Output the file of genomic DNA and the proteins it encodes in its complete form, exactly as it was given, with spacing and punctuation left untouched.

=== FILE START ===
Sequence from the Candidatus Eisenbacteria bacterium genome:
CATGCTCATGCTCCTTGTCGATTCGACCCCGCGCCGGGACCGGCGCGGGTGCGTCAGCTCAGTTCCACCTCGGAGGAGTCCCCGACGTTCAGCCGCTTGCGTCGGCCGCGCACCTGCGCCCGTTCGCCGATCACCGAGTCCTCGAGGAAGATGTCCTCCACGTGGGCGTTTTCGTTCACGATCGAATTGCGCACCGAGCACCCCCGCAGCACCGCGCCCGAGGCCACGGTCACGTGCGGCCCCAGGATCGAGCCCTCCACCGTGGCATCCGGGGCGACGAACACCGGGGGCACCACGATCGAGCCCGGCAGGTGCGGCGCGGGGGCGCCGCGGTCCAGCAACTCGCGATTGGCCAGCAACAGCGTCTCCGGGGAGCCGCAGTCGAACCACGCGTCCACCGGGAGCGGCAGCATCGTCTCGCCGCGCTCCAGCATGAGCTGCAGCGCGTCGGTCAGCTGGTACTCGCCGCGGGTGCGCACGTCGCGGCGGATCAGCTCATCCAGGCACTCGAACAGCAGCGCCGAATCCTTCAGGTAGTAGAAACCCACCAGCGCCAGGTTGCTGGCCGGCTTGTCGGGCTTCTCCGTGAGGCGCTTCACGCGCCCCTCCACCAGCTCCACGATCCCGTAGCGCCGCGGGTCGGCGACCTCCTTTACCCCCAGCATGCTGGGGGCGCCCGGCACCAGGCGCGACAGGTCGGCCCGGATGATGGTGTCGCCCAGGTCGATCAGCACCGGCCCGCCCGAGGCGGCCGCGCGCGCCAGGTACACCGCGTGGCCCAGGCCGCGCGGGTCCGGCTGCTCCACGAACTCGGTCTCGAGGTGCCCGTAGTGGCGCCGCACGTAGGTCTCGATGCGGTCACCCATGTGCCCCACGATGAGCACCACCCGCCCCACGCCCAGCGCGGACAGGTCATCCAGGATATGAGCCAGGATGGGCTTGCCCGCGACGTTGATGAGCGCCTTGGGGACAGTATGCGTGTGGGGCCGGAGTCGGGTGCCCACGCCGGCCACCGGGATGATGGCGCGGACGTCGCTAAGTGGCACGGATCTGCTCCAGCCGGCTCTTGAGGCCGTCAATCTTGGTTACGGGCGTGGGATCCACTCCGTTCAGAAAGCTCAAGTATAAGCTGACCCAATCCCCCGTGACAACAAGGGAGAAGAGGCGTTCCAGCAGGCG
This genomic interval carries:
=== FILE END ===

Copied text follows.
Sequence from the Candidatus Eisenbacteria bacterium genome:
CATGCTCATGCTCCTTGTCGATTCGACCCCGCGCCGGGACCGGCGCGGGTGCGTCAGCTCAGTTCCACCTCGGAGGAGTCCCCGACGTTCAGCCGCTTGCGTCGGCCGCGCACCTGCGCCCGTTCGCCGATCACCGAGTCCTCGAGGAAGATGTCCTCCACGTGGGCGTTTTCGTTCACGATCGAATTGCGCACCGAGCACCCCCGCAGCACCGCGCCCGAGGCCACGGTCACGTGCGGCCCCAGGATCGAGCCCTCCACCGTGGCATCCGGGGCGACGAACACCGGGGGCACCACGATCGAGCCCGGCAGGTGCGGCGCGGGGGCGCCGCGGTCCAGCAACTCGCGATTGGCCAGCAACAGCGTCTCCGGGGAGCCGCAGTCGAACCACGCGTCCACCGGGAGCGGCAGCATCGTCTCGCCGCGCTCCAGCATGAGCTGCAGCGCGTCGGTCAGCTGGTACTCGCCGCGGGTGCGCACGTCGCGGCGGATCAGCTCATCCAGGCACTCGAACAGCAGCGCCGAATCCTTCAGGTAGTAGAAACCCACCAGCGCCAGGTTGCTGGCCGGCTTGTCGGGCTTCTCCGTGAGGCGCTTCACGCGCCCCTCCACCAGCTCCACGATCCCGTAGCGCCGCGGGTCGGCGACCTCCTTTACCCCCAGCATGCTGGGGGCGCCCGGCACCAGGCGCGACAGGTCGGCCCGGATGATGGTGTCGCCCAGGTCGATCAGCACCGGCCCGCCCGAGGCGGCCGCGCGCGCCAGGTACACCGCGTGGCCCAGGCCGCGCGGGTCCGGCTGCTCCACGAACTCGGTCTCGAGGTGCCCGTAGTGGCGCCGCACGTAGGTCTCGATGCGGTCACCCATGTGCCCCACGATGAGCACCACCCGCCCCACGCCCAGCGCGGACAGGTCATCCAGGATATGAGCCAGGATGGGCTTGCCCGCGACGTTGATGAGCGCCTTGGGGACAGTATGCGTGTGGGGCCGGAGTCGGGTGCCCACGCCGGCCACCGGGATGATGGCGCGGACGTCGCTAAGTGGCACGGATCTGCTCCAGCCGGCTCTTGAGGCCGTCAATCTTGGTTACGGGCGTGGGATCCACTCCGTTCAGAAAGCTCAAGTATAAGCTGACCCAATCCCCCGTGACAACAAGGGAGAAGAGGCGTTCCAGCAGGCG
This genomic interval carries: